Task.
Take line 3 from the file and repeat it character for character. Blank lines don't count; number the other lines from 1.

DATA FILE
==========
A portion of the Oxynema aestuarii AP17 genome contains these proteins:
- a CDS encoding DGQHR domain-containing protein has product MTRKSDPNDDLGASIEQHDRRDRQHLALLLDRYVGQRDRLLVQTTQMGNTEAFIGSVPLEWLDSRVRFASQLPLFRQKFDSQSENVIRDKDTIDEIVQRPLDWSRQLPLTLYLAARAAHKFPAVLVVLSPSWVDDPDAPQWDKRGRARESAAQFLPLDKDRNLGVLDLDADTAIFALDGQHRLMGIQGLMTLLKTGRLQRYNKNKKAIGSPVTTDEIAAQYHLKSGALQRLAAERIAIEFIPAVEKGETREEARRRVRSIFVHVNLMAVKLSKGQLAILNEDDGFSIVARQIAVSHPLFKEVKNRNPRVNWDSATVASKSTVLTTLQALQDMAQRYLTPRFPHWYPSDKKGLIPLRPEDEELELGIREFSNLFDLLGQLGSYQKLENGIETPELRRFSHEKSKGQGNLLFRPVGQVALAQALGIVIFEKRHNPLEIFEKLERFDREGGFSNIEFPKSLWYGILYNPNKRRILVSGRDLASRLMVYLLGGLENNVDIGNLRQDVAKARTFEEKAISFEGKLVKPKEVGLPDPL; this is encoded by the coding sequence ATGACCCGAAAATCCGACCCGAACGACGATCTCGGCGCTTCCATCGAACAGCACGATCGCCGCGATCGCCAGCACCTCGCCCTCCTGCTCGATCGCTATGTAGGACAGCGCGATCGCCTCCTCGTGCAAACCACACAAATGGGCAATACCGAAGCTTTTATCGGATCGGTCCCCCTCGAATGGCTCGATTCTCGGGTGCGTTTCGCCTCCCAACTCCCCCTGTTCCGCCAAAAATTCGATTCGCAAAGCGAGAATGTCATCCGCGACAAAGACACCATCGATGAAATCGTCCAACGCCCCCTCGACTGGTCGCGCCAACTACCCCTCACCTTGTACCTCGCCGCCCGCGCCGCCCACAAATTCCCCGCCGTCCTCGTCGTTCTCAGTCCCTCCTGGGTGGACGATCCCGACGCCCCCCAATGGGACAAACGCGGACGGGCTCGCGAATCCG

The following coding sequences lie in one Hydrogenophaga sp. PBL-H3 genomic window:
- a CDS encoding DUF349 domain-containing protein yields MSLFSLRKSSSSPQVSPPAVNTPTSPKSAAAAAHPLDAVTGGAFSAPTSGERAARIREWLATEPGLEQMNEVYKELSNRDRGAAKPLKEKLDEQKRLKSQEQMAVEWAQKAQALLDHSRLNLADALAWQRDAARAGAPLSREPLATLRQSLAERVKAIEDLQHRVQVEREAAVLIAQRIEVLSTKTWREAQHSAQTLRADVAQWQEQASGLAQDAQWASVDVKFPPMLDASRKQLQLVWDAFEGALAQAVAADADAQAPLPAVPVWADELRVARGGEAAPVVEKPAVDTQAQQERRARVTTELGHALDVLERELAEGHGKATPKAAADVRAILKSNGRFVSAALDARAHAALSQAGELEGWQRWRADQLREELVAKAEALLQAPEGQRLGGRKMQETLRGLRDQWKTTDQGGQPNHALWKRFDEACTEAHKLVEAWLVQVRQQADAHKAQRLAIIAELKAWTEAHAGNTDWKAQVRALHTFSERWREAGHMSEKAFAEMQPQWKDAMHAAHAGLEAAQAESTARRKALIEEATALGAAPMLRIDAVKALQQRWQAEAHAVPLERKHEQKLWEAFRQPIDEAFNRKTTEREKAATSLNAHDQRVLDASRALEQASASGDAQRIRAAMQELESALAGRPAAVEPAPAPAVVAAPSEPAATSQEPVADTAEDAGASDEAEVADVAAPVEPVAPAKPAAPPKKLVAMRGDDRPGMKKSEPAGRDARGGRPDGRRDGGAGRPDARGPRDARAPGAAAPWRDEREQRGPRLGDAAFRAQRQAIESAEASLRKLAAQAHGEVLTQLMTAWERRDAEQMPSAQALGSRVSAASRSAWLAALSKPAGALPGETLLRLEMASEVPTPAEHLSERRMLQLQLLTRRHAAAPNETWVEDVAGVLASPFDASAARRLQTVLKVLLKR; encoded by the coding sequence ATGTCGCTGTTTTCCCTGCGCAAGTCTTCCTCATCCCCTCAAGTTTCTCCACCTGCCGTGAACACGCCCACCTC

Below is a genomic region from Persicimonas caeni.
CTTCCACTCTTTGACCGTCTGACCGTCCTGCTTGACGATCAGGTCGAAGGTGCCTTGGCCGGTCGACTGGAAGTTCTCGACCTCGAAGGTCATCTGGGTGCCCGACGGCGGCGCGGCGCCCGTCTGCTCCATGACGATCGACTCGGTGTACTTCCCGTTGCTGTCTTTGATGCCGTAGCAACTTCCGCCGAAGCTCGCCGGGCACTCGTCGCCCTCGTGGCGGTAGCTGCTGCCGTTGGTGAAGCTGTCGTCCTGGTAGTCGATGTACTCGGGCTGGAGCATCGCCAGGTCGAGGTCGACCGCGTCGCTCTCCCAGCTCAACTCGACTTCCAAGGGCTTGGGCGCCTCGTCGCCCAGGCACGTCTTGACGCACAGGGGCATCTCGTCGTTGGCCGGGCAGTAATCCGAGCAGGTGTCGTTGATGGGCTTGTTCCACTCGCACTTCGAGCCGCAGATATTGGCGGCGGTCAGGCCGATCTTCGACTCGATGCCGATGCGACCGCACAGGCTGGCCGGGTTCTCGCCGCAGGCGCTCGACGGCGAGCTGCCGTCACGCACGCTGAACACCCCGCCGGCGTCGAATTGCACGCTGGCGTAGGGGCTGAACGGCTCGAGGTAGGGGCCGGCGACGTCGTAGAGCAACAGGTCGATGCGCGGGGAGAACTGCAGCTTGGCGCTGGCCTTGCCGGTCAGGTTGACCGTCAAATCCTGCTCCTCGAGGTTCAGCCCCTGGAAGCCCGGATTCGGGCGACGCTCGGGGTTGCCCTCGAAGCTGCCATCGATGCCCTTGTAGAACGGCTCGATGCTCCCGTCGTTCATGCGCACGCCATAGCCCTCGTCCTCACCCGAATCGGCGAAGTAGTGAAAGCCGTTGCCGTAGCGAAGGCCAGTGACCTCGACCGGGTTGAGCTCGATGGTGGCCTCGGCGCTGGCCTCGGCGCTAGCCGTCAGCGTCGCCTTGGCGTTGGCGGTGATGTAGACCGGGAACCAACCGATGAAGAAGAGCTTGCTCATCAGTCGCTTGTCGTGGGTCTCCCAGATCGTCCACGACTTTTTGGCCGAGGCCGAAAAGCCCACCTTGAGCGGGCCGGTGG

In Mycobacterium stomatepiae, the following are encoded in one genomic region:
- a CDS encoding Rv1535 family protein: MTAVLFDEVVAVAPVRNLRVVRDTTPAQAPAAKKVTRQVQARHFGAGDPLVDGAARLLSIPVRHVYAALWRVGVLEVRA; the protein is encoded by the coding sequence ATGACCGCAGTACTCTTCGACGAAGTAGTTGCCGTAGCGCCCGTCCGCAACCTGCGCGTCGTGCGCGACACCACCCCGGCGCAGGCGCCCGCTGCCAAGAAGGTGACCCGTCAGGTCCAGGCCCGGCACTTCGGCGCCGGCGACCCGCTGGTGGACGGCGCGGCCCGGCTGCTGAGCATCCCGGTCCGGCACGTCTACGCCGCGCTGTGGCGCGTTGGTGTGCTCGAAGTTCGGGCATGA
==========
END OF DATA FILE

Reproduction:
The following coding sequences lie in one Hydrogenophaga sp. PBL-H3 genomic window: